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Mythbuster: ‘I’ve got my usual cough – it’s gone to my chest with green phlegm, so I need antibiotics’

Mythbuster: ‘I’ve got my usual cough – it’s gone to my chest with green phlegm, so I need antibiotics’

Debunking common patient myths and misconceptions: ‘I’ve got my usual cough – it’s gone to my chest with green phlegm, so I need antibiotics’

This statement illustrates one of two common presentations with a cough, alongside the newly named ‘Schrödinger’s cough’ (a cough at once so bad as to need antibiotics, and so mild that the person feels no need to test for Covid-19 and self-isolate). The belief that a cough with green or yellow phlegm has ‘gone to the chest’ and needs antibiotics is one of the most pervasive myths around. 

The reality 
Deciding whether a patient has a bacterial or viral infection is not as simple as ‘white phlegm = viral; green phlegm = bacterial’.

NICE defines acute bronchitis as ‘a lower respiratory tract infection which causes inflammation in the bronchial airways’.1 Around 44 per 1,000 adults will get acute bronchitis every year, usually caused by a viral infection. Common viruses include rhinovirus, enterovirus, influenza and coronavirus. 

Conversely, pneumonia, defined as ‘an infection of the lung tissue in which the air sacs… become filled with microorganisms… affecting the function of the lungs’, is usually caused by a bacterial infection and does need antibiotics.1 But pneumonia is much less common, affecting 5 to 10 per 1,000 people per year. Both bronchitis and pneumonia are more common in the winter.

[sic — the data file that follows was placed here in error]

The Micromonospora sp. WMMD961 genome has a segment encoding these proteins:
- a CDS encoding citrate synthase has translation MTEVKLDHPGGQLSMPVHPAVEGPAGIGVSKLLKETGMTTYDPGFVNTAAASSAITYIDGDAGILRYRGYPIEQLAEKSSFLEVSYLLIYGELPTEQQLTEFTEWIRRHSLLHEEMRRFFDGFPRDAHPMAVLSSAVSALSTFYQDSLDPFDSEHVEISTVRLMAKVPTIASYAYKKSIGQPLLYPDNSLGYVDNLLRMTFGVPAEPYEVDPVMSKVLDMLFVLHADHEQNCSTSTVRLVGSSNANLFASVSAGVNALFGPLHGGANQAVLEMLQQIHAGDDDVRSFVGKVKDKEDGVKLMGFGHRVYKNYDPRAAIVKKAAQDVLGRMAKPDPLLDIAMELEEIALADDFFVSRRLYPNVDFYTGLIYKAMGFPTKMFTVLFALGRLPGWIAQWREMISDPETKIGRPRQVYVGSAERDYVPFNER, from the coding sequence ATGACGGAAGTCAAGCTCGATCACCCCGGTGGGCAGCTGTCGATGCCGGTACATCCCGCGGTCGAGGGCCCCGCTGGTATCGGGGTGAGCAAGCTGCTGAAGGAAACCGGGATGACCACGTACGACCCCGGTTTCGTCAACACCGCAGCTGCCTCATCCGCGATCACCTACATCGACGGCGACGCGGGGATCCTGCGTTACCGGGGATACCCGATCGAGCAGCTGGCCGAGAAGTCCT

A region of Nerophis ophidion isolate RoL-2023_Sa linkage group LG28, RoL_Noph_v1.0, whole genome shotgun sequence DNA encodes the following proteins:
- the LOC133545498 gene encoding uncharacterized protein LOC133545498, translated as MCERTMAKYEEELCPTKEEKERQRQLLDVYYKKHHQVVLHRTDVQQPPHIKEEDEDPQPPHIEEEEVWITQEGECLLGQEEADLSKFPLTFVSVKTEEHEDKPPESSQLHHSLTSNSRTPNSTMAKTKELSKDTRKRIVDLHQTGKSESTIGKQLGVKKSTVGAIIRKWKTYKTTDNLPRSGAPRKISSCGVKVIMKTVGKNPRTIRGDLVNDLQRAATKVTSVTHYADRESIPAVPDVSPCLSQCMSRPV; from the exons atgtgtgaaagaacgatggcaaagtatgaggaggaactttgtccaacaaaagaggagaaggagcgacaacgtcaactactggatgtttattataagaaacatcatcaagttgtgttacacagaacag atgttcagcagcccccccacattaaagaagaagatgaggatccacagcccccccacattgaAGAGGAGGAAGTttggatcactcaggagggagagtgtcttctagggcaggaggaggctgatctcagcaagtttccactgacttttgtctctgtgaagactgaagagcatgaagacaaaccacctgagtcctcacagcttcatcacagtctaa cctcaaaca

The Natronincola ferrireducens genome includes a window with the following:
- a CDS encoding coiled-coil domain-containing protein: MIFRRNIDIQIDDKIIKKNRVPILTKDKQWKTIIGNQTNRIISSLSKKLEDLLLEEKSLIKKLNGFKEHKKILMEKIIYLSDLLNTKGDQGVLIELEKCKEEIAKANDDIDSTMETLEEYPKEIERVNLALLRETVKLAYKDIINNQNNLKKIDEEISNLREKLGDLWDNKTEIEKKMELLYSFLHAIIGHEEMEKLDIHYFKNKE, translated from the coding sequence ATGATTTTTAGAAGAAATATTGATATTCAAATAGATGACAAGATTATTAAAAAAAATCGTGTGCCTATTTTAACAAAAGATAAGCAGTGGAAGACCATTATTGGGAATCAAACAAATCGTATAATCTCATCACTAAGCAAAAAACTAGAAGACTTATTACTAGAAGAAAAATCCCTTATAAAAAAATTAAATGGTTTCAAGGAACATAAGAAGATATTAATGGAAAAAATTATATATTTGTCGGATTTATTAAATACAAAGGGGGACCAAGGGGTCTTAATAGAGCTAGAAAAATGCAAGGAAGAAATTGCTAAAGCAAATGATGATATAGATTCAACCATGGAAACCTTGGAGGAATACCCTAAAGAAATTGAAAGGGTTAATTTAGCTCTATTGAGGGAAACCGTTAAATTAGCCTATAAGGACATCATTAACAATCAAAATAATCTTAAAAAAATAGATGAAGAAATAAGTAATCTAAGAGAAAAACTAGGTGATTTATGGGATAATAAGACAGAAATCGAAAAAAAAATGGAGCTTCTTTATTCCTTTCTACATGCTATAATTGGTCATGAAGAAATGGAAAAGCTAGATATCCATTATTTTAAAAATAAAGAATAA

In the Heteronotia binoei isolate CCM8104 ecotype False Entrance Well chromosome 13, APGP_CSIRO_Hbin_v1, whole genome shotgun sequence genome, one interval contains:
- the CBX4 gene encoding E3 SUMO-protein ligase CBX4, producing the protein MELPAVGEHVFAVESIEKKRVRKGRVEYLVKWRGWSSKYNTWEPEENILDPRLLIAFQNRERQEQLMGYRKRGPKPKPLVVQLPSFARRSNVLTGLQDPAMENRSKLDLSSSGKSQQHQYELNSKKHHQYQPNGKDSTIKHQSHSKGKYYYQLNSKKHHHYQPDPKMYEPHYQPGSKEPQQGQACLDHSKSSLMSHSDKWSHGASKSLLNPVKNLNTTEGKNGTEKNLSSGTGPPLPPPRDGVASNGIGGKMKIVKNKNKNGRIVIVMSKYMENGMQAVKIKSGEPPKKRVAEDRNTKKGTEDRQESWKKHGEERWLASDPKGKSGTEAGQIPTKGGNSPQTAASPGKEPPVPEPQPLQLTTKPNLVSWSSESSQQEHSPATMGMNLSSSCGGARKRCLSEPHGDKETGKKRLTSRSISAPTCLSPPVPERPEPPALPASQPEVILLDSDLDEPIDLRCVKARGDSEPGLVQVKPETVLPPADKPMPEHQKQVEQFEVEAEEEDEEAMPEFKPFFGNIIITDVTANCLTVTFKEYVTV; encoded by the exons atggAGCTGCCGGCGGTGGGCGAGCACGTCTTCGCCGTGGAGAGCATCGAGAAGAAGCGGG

Deciding whether a patient with a cough has a bacterial or viral infection is not simple, even though the general public (and some healthcare professionals) seem to think it is. We need to look at the whole patient and make a holistic assessment. 

A patient with pneumonia is likely to be more unwell than one with acute bronchitis. They may have constitutional symptoms such as shivering, fever and body aches, and there may be focal chest signs such as decreased chest sounds, dullness to percussion or coarse crackles. Older people may present with confusion as their main clinical sign, and are less likely to spike a temperature.